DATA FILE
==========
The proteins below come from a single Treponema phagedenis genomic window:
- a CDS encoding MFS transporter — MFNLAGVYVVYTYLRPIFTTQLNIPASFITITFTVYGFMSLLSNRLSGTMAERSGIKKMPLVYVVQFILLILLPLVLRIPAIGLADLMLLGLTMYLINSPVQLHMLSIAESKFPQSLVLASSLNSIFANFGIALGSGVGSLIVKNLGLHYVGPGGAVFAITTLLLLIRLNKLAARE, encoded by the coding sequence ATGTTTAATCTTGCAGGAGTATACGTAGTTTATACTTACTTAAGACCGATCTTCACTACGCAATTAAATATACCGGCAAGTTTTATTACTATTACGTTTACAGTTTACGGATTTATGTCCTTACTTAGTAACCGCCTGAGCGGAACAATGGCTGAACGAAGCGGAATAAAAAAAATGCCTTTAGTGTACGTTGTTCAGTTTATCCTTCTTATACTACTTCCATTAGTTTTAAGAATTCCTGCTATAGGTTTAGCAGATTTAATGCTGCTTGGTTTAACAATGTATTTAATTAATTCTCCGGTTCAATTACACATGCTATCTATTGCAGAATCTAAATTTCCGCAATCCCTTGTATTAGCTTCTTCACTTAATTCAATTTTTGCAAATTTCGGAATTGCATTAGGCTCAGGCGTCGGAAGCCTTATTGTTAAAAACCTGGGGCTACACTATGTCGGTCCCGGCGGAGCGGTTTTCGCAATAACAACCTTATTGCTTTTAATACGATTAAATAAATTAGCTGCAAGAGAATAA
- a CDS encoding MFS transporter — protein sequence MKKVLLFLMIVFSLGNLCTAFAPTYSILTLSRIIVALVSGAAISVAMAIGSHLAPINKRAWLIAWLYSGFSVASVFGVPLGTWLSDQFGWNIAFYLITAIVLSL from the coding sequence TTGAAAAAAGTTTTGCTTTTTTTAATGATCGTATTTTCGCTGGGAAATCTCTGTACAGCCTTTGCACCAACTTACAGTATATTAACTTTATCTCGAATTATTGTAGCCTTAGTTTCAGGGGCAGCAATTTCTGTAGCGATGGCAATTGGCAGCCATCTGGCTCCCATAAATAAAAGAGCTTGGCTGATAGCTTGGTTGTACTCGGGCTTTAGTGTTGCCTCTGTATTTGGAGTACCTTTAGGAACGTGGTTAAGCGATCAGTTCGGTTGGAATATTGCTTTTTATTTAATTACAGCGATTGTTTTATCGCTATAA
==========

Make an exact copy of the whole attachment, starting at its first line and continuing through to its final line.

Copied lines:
The proteins below come from a single Treponema phagedenis genomic window:
- a CDS encoding MFS transporter — MFNLAGVYVVYTYLRPIFTTQLNIPASFITITFTVYGFMSLLSNRLSGTMAERSGIKKMPLVYVVQFILLILLPLVLRIPAIGLADLMLLGLTMYLINSPVQLHMLSIAESKFPQSLVLASSLNSIFANFGIALGSGVGSLIVKNLGLHYVGPGGAVFAITTLLLLIRLNKLAARE, encoded by the coding sequence ATGTTTAATCTTGCAGGAGTATACGTAGTTTATACTTACTTAAGACCGATCTTCACTACGCAATTAAATATACCGGCAAGTTTTATTACTATTACGTTTACAGTTTACGGATTTATGTCCTTACTTAGTAACCGCCTGAGCGGAACAATGGCTGAACGAAGCGGAATAAAAAAAATGCCTTTAGTGTACGTTGTTCAGTTTATCCTTCTTATACTACTTCCATTAGTTTTAAGAATTCCTGCTATAGGTTTAGCAGATTTAATGCTGCTTGGTTTAACAATGTATTTAATTAATTCTCCGGTTCAATTACACATGCTATCTATTGCAGAATCTAAATTTCCGCAATCCCTTGTATTAGCTTCTTCACTTAATTCAATTTTTGCAAATTTCGGAATTGCATTAGGCTCAGGCGTCGGAAGCCTTATTGTTAAAAACCTGGGGCTACACTATGTCGGTCCCGGCGGAGCGGTTTTCGCAATAACAACCTTATTGCTTTTAATACGATTAAATAAATTAGCTGCAAGAGAATAA
- a CDS encoding MFS transporter — protein sequence MKKVLLFLMIVFSLGNLCTAFAPTYSILTLSRIIVALVSGAAISVAMAIGSHLAPINKRAWLIAWLYSGFSVASVFGVPLGTWLSDQFGWNIAFYLITAIVLSL from the coding sequence TTGAAAAAAGTTTTGCTTTTTTTAATGATCGTATTTTCGCTGGGAAATCTCTGTACAGCCTTTGCACCAACTTACAGTATATTAACTTTATCTCGAATTATTGTAGCCTTAGTTTCAGGGGCAGCAATTTCTGTAGCGATGGCAATTGGCAGCCATCTGGCTCCCATAAATAAAAGAGCTTGGCTGATAGCTTGGTTGTACTCGGGCTTTAGTGTTGCCTCTGTATTTGGAGTACCTTTAGGAACGTGGTTAAGCGATCAGTTCGGTTGGAATATTGCTTTTTATTTAATTACAGCGATTGTTTTATCGCTATAA